A breakthrough in photonics that will help create extremely compact optical chips, a hair's width in size and delivering a photon at a time, has been achieved by researchers from the University of Sydney.
"This result has applications in the development of complex quantum technologies, including completely secure communications, quantum measurement, the simulation of biological and chemical systems and of course quantum computing," said Dr Alex Clark, leader of the research team from the Australian Research Council Centre of Excellence for Ultrahigh Bandwidth Devices for Optical Systems (CUDOS).
Carried out at the University of Sydney's School of Physics, the research is published in Nature Communications today.
It is part of a wider collaboration involving Australian and international universities, including Macquarie University, the University of St Andrews and the University of York, as well as the Australian Defence Science and Technology Organisation (DSTO).
Photons are single particles of light that can readily carry quantum information. The importance of being able to develop a chip that can deliver one photon at a time at very high rates is to provide scalability for the extraordinary diversity of quantum technologies that could enhance computing and communication infrastructure.
Scalability refers to the ability to use many photon sources in parallel to carry out complicated tasks.
"It is easy for us to generate photons at high rates, but it's much harder to ensure they come out one by one because photons are gregarious by nature and love to bunch together," said lead author of the Nature Communications article Matthew Collins, a PhD student from CUDOS at the University of Sydney.
"For that reason the quantum science community has been waiting over a decade for a compact optical chip that delivers exactly one photon at a time at very high rates."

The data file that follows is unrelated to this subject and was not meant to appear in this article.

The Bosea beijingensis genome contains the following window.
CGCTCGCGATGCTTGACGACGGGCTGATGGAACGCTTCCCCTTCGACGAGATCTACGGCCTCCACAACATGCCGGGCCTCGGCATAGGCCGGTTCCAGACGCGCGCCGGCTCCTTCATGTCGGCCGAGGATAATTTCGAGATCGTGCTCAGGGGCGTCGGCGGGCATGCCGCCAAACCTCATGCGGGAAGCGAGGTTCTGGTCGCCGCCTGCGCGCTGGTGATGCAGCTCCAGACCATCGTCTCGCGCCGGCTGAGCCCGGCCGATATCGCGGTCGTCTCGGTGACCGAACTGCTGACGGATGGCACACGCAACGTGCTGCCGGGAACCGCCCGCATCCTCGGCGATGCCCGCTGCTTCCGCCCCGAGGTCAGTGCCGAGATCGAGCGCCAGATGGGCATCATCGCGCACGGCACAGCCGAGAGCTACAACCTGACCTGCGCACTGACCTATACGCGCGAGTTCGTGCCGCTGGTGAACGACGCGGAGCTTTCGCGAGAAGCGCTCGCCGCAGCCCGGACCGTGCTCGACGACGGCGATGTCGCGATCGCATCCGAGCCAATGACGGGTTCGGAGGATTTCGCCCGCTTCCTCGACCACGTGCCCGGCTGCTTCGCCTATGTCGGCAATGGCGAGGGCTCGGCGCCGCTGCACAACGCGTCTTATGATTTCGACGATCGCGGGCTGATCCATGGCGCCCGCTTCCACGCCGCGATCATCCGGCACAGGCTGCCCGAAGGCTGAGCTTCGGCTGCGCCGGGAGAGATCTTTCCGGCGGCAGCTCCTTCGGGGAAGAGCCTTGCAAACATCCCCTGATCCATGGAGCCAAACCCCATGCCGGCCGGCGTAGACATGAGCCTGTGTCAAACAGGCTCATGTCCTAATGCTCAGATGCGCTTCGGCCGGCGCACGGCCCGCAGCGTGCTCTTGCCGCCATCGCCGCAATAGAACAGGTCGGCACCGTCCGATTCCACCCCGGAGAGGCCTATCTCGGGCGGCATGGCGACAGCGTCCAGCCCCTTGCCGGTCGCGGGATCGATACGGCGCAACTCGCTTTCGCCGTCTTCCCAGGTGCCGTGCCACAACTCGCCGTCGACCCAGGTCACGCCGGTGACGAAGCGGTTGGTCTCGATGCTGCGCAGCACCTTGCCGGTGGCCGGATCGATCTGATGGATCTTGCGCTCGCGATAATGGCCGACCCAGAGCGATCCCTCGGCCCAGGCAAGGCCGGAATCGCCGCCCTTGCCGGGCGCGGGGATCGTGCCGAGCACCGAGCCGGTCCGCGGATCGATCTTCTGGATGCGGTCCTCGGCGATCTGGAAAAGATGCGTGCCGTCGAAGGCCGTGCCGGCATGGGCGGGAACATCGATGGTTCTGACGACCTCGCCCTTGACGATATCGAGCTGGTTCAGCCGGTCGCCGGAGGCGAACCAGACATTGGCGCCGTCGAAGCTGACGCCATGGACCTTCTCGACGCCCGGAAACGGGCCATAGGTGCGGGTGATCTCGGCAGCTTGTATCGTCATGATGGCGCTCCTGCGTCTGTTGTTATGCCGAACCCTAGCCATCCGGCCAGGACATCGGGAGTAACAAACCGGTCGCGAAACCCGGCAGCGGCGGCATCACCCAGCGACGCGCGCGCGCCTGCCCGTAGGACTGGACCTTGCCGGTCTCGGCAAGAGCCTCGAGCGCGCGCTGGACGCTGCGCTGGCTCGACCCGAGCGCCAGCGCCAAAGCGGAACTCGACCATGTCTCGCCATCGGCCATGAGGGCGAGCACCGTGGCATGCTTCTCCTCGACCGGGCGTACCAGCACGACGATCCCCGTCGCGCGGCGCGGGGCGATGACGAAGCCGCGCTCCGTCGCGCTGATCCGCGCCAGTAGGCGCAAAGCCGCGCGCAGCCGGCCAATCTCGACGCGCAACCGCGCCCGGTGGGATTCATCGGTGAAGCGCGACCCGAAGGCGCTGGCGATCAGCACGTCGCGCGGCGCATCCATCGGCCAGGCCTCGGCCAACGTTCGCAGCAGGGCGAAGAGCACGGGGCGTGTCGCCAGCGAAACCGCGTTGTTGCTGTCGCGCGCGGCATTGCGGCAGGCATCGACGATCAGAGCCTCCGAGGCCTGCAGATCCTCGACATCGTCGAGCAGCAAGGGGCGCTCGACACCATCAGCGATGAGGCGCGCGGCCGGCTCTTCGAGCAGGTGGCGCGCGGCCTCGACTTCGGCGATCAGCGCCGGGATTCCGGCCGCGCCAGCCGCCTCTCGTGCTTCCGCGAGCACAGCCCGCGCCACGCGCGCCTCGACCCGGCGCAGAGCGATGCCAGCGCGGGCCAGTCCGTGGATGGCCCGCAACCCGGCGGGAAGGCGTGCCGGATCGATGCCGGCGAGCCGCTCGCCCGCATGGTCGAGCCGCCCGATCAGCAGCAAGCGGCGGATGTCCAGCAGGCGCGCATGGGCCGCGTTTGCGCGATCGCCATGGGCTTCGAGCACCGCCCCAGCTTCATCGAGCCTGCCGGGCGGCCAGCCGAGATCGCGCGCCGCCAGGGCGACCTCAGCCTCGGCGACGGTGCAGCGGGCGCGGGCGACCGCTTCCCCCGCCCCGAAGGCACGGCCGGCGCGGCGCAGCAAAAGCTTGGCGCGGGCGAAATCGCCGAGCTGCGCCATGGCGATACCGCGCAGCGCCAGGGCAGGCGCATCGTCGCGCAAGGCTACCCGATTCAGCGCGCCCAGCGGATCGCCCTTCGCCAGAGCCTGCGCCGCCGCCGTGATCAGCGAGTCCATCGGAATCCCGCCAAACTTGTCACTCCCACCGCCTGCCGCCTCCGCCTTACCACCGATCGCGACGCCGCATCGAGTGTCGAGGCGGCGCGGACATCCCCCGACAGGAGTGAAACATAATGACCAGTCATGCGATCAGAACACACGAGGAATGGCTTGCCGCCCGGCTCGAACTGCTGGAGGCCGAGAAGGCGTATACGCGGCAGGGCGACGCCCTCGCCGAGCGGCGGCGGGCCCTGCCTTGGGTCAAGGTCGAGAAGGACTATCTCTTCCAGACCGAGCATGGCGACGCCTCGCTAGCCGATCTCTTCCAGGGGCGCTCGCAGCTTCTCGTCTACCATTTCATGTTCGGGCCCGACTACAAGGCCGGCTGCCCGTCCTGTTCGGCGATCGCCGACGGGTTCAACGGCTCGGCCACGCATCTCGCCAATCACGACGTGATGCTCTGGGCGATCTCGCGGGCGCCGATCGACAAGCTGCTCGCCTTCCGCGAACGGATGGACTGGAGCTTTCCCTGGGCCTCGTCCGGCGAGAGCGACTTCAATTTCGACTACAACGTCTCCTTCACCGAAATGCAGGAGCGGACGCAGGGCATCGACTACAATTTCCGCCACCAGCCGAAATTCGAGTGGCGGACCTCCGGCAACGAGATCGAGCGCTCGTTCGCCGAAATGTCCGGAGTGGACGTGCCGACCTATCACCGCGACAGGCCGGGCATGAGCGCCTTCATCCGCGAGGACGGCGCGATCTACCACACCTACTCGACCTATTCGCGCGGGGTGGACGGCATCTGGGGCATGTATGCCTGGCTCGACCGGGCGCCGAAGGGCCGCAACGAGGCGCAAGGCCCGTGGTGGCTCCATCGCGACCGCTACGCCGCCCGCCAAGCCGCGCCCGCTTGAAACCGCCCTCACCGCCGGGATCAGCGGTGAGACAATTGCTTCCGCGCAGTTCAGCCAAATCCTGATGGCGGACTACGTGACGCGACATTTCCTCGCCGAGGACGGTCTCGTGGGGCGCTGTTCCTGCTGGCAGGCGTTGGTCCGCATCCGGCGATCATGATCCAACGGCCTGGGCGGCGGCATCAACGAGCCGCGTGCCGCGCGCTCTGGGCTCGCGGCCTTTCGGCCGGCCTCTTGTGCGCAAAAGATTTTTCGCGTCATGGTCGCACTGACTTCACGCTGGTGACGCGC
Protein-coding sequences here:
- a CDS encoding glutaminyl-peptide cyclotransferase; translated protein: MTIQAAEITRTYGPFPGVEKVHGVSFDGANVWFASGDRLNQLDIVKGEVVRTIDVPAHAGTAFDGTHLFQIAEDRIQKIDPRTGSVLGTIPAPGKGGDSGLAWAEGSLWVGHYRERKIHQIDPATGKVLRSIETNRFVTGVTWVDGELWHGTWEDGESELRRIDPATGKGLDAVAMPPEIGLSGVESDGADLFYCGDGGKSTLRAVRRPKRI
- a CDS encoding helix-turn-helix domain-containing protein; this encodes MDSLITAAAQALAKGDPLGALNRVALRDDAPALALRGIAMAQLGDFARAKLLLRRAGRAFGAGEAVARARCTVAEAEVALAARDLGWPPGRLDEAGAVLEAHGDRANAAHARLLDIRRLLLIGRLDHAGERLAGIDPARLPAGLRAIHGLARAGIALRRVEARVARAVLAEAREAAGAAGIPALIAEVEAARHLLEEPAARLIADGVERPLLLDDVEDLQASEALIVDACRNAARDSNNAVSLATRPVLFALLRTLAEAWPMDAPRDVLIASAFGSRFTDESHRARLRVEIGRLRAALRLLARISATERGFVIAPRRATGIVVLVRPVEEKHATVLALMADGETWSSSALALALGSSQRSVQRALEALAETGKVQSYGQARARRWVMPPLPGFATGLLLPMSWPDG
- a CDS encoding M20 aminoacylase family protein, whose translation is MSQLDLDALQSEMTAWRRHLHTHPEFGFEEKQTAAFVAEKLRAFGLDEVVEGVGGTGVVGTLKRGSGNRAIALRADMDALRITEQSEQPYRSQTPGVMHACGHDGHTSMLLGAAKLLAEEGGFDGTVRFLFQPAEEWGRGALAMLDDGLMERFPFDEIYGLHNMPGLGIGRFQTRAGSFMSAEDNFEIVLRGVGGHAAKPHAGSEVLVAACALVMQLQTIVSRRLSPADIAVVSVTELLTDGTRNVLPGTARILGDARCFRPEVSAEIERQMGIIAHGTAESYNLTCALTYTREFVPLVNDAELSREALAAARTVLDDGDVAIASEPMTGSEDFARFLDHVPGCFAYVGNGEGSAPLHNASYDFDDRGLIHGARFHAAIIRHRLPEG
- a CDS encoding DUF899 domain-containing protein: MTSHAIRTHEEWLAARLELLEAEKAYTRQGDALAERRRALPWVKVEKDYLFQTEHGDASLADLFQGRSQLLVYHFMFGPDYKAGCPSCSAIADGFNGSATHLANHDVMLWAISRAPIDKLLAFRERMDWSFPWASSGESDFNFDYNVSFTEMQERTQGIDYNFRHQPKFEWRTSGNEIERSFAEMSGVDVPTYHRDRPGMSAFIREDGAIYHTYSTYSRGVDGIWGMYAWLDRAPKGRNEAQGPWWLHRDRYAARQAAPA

In fact, the creation of a single photon in an optical circuit has been possible for some years, but previous demonstrations have been difficult to implement and scale up or have been excessively noisy. This has limited the single photon technology to being either very slow or having a high probability of error.
"We've shown how multiple imperfect sources of photons on a single chip can be combined to produce a much higher quality source," said Dr Clark.
The photons here are generated from a pulsed laser. "A key breakthrough for this research was the CUDOS development of photonic chips that slow light," said Professor Ben Eggleton, CUDOS Director and co-author of the research. "This makes single photon generation more likely, reducing energy demands and allowing extremely compact devices with lengths no longer than 200 microns, the width of a human hair."
"The smaller these systems are, the more we can fit onto a chip, and the more we can fit onto a chip the more likely we are to guarantee a single photon when we want it," said co-author Associate Professor Michael Steel (Macquarie University), CUDOS' Science Leader for Quantum Integrated Photonics.
The next step is to integrate all the components of this scheme onto a single chip so that an on-demand 'push button' single photon source can be deployed in future photonic quantum technologies.
"This result presents a major milestone for the Centre and for the field. We are especially pleased with the successful collaboration between CUDOS and DSTO," said Professor Eggleton.
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